Opinion: Now's the Time to Reset Charter School Debate

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Every year, many charter school networks stage a protest in New York City, calling for more support. This is from the 2015 event.

Just a couple of weeks ago, you could hear the joyous patter of back-to-school energy across the city yet I felt mostly fear and anxiety. As much as I love this time of year, I dreaded the return to the pitched battle around charter schools which, to me, has devolved into a food fight between zealots.

The histories of the charter school movement and the education reform movement — two different things entirely — are complicated and co-mingled. Suffice it to say, it doesn't have to be like this. Luckily, a recent event gave me hope we can move beyond the same old fight this year.

Dr. Betty Rosa, the new chancellor of the New York Board of Regents, recently addressed my group, the Coalition of Community Charter Schools. As she spoke, I had the sense of something new in the wind, something that may move us beyond stalemate. Dr. Rosa started talking about ESSA, the federal education law. The Every Student Succeeds Act backs away from many of the federal carrots and sticks of school reform and returns more power and accountability to the states. Dr. Rosa said she would like to see a more thoughtful and broader way of looking at accountability, perhaps through the prism of "multiple proficiencies" rather than only standardized tests. She said she would like to see “education practice inform policy” instead of the other way around.

Those are very cheering words to educators, particularly those of us who want charter schools to return to their roots of being incubators and innovators for best school practices. I believe many in the charter school movement have lost their way, in no small part because of the relentless push by the education reform movement, particularly the accountability and outcomes-based reformers.

As a long-time progressive educator, I’m happy to concede several important points to these reformers. First, we should not make excuses for an inability to provide a great education to all our children. Second, despite misgivings about the narrowness of standardized tests, the data gathered from them is valuable and actionable. There is merit, too, in the civil rights argument that if we were not sufficiently shaming ourselves over the poor academic outcomes from black and brown children we might be insufficiently moved to address the achievement gap. I respect those arguments and credit reformers for forcing them. But ed-reform orthodoxy has had a chilling effect on what should be a joyous vocation and it has narrowed programs and goals, especially in charter schools.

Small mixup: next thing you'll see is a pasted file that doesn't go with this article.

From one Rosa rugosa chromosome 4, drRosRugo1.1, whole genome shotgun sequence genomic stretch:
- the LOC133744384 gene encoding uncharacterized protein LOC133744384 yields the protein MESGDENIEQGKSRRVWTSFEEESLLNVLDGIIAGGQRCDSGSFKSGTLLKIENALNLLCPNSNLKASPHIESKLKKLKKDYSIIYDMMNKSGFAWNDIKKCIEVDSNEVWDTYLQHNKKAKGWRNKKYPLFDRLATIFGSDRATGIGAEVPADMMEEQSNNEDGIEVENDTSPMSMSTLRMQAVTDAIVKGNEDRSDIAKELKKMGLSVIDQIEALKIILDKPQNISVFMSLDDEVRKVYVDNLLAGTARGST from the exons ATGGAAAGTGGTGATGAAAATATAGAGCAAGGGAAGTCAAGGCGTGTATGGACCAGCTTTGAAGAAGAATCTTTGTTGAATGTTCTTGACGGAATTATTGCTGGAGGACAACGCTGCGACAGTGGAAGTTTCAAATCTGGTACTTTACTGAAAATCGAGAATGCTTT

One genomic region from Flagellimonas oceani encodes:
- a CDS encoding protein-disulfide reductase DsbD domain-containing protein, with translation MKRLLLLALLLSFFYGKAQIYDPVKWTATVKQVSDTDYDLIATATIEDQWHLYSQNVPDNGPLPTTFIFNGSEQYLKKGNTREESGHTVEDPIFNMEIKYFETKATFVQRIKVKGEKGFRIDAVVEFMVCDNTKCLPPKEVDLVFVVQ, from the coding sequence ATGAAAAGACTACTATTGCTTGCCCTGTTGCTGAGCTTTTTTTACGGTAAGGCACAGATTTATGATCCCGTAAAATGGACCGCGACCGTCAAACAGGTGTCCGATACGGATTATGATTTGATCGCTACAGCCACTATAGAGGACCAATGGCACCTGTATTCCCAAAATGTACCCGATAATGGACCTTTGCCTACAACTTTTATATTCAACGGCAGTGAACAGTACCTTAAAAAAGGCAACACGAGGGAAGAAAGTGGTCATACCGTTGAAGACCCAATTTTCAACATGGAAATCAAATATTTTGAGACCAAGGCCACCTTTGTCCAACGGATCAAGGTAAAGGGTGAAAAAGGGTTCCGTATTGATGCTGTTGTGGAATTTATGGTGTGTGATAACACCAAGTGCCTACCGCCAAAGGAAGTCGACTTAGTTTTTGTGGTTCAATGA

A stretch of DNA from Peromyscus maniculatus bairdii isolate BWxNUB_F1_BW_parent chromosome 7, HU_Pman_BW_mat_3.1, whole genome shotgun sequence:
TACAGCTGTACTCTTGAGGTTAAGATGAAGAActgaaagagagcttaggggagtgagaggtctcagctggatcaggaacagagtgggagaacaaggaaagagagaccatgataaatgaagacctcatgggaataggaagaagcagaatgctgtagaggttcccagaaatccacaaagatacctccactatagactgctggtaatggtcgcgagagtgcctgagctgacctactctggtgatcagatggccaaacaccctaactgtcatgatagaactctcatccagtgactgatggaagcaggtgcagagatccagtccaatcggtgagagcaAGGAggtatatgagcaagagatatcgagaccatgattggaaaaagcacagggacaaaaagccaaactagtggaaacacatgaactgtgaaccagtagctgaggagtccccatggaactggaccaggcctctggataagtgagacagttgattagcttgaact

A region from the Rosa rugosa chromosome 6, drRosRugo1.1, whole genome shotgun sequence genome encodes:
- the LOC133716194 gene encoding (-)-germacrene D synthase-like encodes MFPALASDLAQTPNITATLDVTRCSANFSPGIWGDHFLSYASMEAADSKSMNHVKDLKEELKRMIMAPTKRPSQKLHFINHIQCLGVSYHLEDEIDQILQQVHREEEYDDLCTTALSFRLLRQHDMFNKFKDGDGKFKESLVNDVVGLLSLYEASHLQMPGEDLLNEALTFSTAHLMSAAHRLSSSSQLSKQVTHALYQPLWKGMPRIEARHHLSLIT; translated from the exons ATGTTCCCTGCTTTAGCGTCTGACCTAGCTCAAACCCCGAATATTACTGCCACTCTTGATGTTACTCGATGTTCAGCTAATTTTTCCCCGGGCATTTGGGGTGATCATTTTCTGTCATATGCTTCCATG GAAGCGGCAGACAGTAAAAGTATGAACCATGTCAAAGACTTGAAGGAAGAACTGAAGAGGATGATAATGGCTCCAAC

As co-director of a group that represents independent charter schools in New York City, the damage to the charter brand has been frustrating. The schools in our coalition are among the most innovative public schools in the city. Some member schools focus on the needs of English language learners; others serve over-age, under-credited youth. We have schools that cater to students on the autism spectrum, and others that model every classroom to be inclusive of students with special needs. Seventeen of our schools have collective bargaining agreements with the teachers' union.

But that's not what most people think of when they think of charter schools. That's because there has been a narrowing of choice and the creation of a powerful juggernaut in the education world, fueled with investment and philanthropic money drawn to the growth and scale of large charter school networks. And it has fostered an equal and opposite counter-movement enjoined by teacher unions, progressive educators and those who see charters as a stalking horse for privatization of public resources. 

My hope is that ESSA will force us to reframe the education conversation, and allow charters to return to a role we always envisioned for ourselves. If charter schools are no longer in a forced marriage with the defenders of orthodox test-based accountability, we could help define accountability in ways that more meaningfully address the challenges presented us in the 21st century.

We are by no means advocating a retreat from literacy and numeracy standards but the truly pressing problems of our times are social and environmental as well as academic. A continued narrow focus of accountability is detrimental to the needs of our children and a democratic society.

This is what our education must address. And this must and can be a shared goal among all thoughtful educators and policy-makers, wherever they fall on the reform spectrum or whatever kind of school they choose.